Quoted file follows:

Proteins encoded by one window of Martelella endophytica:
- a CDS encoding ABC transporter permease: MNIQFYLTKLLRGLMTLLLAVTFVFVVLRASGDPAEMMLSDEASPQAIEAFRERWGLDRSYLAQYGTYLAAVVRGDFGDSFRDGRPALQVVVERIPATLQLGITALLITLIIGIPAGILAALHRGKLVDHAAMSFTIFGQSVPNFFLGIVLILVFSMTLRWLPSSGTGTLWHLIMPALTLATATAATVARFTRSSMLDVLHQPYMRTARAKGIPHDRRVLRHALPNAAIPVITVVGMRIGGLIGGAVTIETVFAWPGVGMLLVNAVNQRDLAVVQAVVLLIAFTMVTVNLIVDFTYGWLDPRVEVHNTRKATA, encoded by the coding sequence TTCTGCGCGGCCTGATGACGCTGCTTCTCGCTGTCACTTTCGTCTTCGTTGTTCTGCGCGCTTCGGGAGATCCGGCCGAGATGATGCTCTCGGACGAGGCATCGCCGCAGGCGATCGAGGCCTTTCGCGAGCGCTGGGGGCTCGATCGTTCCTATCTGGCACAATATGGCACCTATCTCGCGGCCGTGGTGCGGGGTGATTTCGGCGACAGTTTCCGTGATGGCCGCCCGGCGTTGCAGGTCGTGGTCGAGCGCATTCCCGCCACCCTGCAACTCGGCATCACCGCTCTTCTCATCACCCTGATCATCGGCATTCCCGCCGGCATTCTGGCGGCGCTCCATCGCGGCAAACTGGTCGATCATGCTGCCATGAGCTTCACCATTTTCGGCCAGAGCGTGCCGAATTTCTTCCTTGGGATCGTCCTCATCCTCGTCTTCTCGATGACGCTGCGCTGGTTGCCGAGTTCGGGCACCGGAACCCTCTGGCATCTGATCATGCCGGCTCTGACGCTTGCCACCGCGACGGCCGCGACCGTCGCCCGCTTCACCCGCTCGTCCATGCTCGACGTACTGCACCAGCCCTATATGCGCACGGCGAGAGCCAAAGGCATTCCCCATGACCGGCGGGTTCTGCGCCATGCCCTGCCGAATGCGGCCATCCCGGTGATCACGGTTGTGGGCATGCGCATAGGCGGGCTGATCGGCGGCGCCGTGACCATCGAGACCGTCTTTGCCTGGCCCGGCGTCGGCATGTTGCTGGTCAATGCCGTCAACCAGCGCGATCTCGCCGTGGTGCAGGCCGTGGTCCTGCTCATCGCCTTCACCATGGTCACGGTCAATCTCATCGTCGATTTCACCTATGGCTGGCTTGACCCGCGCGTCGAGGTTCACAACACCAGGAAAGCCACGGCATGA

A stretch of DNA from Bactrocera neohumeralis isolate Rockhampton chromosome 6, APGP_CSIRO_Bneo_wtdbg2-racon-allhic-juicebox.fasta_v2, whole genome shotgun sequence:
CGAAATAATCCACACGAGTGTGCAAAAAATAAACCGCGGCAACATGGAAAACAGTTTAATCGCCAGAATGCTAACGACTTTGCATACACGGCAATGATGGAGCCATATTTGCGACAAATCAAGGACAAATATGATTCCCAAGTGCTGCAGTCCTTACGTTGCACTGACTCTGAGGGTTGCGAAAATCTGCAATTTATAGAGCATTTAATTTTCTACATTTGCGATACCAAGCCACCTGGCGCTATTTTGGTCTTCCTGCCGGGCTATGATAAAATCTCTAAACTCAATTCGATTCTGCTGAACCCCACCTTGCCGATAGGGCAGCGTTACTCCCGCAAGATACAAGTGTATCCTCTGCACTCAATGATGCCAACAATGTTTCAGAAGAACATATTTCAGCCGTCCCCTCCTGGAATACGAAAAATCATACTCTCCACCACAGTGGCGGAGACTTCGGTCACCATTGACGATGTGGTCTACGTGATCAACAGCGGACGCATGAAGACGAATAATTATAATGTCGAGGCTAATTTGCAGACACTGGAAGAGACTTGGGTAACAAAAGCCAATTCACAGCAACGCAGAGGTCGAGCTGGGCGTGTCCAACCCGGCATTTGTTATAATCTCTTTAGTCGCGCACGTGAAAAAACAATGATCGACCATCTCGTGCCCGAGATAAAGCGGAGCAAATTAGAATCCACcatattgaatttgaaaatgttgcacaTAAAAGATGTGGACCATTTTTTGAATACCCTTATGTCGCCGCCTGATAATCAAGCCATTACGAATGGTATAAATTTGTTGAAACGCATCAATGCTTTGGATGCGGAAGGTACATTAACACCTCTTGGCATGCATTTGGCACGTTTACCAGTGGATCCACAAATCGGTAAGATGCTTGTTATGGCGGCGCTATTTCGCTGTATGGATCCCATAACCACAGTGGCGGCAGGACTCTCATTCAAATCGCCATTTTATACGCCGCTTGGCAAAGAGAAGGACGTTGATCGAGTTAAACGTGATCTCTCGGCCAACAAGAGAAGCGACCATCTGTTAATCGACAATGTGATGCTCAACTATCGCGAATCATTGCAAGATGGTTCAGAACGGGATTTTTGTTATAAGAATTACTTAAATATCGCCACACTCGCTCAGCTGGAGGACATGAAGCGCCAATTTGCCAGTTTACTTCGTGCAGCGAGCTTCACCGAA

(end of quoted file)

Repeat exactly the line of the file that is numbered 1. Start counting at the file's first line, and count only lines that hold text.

Proteins encoded by one window of Martelella endophytica: